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Book review of Bus Fare: Collected Writings on London’s Most Loved Means of Transport, edited by Travis Elborough and Joe Kerr.  (Slogan: Tourists take the Tube; Londoners take the bus).


busfare2The first thing I did with this new anthology was to scan the Contents pages for anything by HV Morton. Happily there is: a piece from 1936 in which the reporter interviews a WW1 veteran who had chucked in a promising army career to drive buses and be closer to his family. Morton, at the height of his powers, delivers a touching piece where he captures the voice of this Londoner as only he could.

Next stop, Henry Mayhew. Tick. Other literary giants between the covers of this excellent hardback include Dickens, Thomas Hardy, Virginia Woolf, Ford Madox Ford. And a poem by Kipling: perfect.

Contemporary writers include Will Self, who explains why Stockwell Bus Garage is London’s most important building, and elsewhere describes the denizens of that garage’s staff canteen; Peter Watts talks about the retired ladies who travelled every bus route in London and also a piece about the ‘Boris Bus’. London Historians stalwart Matt Brown has a brace of items, one of which explains how most of our buses came to be mostly red. There are articles by former London Transport Museum virtuosi Sam Mullins (The Bus During World War 1) and Oliver Green (London Buses in Wartime). Oh, look! There is Christian Wolmar (a great supporter of London Historians, just saying) on privatisation; and Iain Sinclair, most amusingly on the modern bus driver’s lot. Editors Elborough and Kerr both chip in with items of their own.

But the book kicks off with an excellent essay by Nick Rennison on the man who introduced the London omnibus (and indeed the word ‘omnibus’ in this context) from Paris: the marvellous George Shillibeer. A former midshipman and trained coachbuilder, Shillibeer spent some time in post-Napoleonic Paris before introducing French public transport innovations to London. His first route was from Marylebone to Bank using two buses. Unfortunately, his business wilted under the pressure of instant competition and dishonest staff, leading him to two desperate spells in gaol, first for debt and then later for brandy smuggling. These are the bare bones of a fascinating life. (My own meagre effort on Shillibeer is here.)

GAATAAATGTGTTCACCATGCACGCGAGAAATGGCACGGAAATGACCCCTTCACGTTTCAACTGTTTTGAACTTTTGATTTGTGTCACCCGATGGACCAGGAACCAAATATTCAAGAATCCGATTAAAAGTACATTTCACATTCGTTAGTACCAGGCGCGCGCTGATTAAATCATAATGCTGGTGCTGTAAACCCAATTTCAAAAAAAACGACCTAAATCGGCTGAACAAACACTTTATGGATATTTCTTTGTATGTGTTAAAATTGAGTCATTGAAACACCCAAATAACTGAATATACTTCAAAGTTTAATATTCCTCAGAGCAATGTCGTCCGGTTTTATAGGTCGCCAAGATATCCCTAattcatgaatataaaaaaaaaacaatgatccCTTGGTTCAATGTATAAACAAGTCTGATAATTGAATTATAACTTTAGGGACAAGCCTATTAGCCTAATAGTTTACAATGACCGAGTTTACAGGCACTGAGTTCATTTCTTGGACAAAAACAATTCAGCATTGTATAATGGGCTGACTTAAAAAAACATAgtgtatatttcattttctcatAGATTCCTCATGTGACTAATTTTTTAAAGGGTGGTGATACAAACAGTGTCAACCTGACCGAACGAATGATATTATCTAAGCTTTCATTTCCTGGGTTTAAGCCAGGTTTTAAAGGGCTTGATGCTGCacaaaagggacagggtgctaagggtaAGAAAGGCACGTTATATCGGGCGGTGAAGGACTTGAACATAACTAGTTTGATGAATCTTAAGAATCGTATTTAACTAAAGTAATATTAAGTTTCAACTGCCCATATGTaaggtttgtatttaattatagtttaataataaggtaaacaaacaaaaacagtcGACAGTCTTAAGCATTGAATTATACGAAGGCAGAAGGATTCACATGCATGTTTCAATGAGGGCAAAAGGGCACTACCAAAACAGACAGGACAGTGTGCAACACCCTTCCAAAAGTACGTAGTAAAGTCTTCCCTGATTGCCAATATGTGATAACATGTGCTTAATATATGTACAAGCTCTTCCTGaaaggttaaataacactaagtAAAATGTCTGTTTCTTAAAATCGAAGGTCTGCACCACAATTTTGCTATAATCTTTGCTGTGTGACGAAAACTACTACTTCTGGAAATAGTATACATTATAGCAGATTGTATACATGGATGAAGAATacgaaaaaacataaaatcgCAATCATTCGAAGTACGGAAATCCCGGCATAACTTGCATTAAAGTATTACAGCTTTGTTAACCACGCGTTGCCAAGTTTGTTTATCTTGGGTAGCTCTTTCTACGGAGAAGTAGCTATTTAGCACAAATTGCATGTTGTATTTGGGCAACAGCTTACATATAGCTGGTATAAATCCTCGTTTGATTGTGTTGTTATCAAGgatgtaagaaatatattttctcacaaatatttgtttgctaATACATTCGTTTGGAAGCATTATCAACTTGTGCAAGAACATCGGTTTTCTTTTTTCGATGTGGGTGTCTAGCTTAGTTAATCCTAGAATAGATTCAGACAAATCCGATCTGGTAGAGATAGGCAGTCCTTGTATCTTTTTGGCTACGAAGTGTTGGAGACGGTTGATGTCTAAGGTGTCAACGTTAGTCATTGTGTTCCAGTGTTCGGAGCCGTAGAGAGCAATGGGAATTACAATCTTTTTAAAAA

Horse buses were ubiquitous on the streets of London in no time, providing easy fodder for journalists and satirists. The early pages of this book provide plenty of fascinating comment from the Morning Chronicle (Dickens), Punch, The Times etc. Laws, rules and regulations by necessity sprang up early on. And just as with the Tube virtually from Day One in 1863, there was much amusing comment on etiquette.

Elsewhere there is copious thoughtful, whimsical, nostalgic writing about bus travel in London. The book is, after all, a love letter to this vehicle in all its forms. The Routemaster, of course, looms large.  In this vein are the images, which are particularly well selected, complementing the text perfectly. Photos, paintings, posters, timetables, portraits. There’s a 1980 picture of co-editor Joe Kerr himself in his conductor’s uniform on the back platform of a Routemaster; harrowing images of buses caught up in the Blitz; the ‘Windrush generation’, whose very presence in London was in no small measure due to staff shortages on public transport; my favourite, though, is probably King George V raising his shiny silk topper to the No 8 to Willesden.